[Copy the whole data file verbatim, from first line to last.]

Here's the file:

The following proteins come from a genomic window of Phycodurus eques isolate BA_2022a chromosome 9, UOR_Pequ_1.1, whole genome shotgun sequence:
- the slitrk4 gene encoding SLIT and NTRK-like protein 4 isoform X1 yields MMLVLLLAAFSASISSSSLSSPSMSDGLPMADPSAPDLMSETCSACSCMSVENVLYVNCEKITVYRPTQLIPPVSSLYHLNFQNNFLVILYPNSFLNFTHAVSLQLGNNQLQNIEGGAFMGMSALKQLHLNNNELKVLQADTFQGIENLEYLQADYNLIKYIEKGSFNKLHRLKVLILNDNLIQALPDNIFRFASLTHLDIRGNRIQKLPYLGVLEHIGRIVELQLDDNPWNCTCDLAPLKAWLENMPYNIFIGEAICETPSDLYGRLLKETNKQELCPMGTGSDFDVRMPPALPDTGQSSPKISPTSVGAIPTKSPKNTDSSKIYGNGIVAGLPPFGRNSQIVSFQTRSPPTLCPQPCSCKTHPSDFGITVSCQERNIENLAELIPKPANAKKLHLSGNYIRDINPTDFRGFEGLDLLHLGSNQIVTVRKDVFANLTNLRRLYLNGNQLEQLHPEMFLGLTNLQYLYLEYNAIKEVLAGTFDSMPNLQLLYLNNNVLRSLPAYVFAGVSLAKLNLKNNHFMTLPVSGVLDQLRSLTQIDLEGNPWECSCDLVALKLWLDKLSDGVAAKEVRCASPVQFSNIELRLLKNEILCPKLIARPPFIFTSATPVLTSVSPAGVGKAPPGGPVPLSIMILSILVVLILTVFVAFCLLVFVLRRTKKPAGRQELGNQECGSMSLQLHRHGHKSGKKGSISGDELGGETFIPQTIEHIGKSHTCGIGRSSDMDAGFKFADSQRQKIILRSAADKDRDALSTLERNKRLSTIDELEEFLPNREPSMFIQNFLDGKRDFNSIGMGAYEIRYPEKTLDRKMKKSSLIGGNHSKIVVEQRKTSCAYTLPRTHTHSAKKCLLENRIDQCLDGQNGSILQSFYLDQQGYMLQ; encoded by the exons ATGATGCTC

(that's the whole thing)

The following proteins come from a genomic window of Phycodurus eques isolate BA_2022a chromosome 9, UOR_Pequ_1.1, whole genome shotgun sequence:
- the slitrk4 gene encoding SLIT and NTRK-like protein 4 isoform X1 yields MMLVLLLAAFSASISSSSLSSPSMSDGLPMADPSAPDLMSETCSACSCMSVENVLYVNCEKITVYRPTQLIPPVSSLYHLNFQNNFLVILYPNSFLNFTHAVSLQLGNNQLQNIEGGAFMGMSALKQLHLNNNELKVLQADTFQGIENLEYLQADYNLIKYIEKGSFNKLHRLKVLILNDNLIQALPDNIFRFASLTHLDIRGNRIQKLPYLGVLEHIGRIVELQLDDNPWNCTCDLAPLKAWLENMPYNIFIGEAICETPSDLYGRLLKETNKQELCPMGTGSDFDVRMPPALPDTGQSSPKISPTSVGAIPTKSPKNTDSSKIYGNGIVAGLPPFGRNSQIVSFQTRSPPTLCPQPCSCKTHPSDFGITVSCQERNIENLAELIPKPANAKKLHLSGNYIRDINPTDFRGFEGLDLLHLGSNQIVTVRKDVFANLTNLRRLYLNGNQLEQLHPEMFLGLTNLQYLYLEYNAIKEVLAGTFDSMPNLQLLYLNNNVLRSLPAYVFAGVSLAKLNLKNNHFMTLPVSGVLDQLRSLTQIDLEGNPWECSCDLVALKLWLDKLSDGVAAKEVRCASPVQFSNIELRLLKNEILCPKLIARPPFIFTSATPVLTSVSPAGVGKAPPGGPVPLSIMILSILVVLILTVFVAFCLLVFVLRRTKKPAGRQELGNQECGSMSLQLHRHGHKSGKKGSISGDELGGETFIPQTIEHIGKSHTCGIGRSSDMDAGFKFADSQRQKIILRSAADKDRDALSTLERNKRLSTIDELEEFLPNREPSMFIQNFLDGKRDFNSIGMGAYEIRYPEKTLDRKMKKSSLIGGNHSKIVVEQRKTSCAYTLPRTHTHSAKKCLLENRIDQCLDGQNGSILQSFYLDQQGYMLQ; encoded by the exons ATGATGCTC